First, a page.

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14 March 2018

'Real-life vampire’ woman who is allergic to sunlight

Her friends often good-naturedly tease that she’s descended from “vampires”.

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When she does venture outside, she’d get funny looks from strangers – unsurprisingly, as she’s covered in layers of protective clothing, a hat and a scarf covering her face.

Her friends often good-naturedly tease that she’s descended from “vampires”.

Julie Rohrdanz (45) from Marshalltown, Iowa in the US, suffers from polymorphic light eruption – she’s highly allergic to sunlight.

When her skin is exposed to it, she quickly develops a red, itchy rash. It can take up to a week for the rash to clear up.

Her mother, Sally Riedell, and her grandmother Sally Ontiveros also suffer from the condition, but Julie’s case is extreme.

“I wear large-brimmed hats, face masks, neck protection, long sleeves, gloves and, of course, long pants. Eye protection can be a bit tricky, because, well, I have to see,” she recently told Metro.

Her skin has become progressively light sensitive over the years, to the point four years ago when exposure to even weak sunlight would burn as if she was “standing too close to a fire”.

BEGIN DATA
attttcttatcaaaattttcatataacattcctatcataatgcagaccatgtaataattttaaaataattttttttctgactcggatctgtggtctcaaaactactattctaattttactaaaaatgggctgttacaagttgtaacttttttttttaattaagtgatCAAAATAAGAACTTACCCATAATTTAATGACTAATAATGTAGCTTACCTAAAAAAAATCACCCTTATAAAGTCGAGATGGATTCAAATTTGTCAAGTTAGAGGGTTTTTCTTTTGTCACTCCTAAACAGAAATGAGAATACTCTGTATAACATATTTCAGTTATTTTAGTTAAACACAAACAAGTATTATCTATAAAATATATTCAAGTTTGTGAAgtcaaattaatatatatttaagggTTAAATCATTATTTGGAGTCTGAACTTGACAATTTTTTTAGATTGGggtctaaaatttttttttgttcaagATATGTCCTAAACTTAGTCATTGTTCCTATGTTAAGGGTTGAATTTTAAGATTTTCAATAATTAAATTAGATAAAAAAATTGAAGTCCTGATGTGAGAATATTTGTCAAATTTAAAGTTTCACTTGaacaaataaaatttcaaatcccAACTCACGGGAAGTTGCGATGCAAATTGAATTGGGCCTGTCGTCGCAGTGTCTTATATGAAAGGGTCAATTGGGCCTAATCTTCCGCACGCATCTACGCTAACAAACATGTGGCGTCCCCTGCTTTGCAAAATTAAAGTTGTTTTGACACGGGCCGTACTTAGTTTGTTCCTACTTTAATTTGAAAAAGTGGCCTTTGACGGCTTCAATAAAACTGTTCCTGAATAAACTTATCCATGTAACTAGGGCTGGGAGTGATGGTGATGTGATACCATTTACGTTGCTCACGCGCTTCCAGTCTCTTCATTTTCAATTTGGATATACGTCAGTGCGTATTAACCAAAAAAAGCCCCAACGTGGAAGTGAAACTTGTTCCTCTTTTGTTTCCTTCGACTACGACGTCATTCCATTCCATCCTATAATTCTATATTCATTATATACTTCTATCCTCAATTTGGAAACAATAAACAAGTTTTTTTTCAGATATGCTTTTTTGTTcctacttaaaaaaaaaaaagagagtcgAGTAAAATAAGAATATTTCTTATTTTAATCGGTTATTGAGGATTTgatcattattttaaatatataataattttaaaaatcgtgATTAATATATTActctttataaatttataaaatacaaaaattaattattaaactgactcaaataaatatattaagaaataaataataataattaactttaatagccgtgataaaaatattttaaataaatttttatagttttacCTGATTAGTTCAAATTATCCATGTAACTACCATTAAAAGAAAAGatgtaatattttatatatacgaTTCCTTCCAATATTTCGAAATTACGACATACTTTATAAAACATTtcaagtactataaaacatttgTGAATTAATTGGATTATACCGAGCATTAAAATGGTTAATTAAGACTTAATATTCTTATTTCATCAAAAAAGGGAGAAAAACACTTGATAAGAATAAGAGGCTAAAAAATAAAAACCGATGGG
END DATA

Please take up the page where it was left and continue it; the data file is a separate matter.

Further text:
She says her condition has gotten to the point where even certain types of indoor lighting – the kind that mimics sunlight – will bring on the rash.

“Polymorphic” means she’s allergic to both UVA – which penetrates deeply into the skin – and UVB rays, which burns the skin’s surface.

She recently found some relief from her symptoms when doctors prescribed her hydroxychloroquine, traditionally a malaria prophylactic and medication.

Since starting the treatment, she was able to go outside on a hot day for the first time in years wearing just a short-sleeved shirt. “It was brilliant,” she says.

“The sun is strong – but I’m stronger,” she jokes, adding that she knows there’s a long road ahead.

Julie, a sales manager, and her engineer husband, Nick, are grateful for one thing: There’s no indication their daughter Grace (17) has inherited her mom’s “vampire” gene.

Sources: Metro UK, skinsupport.org.uk,tv3.ie

 
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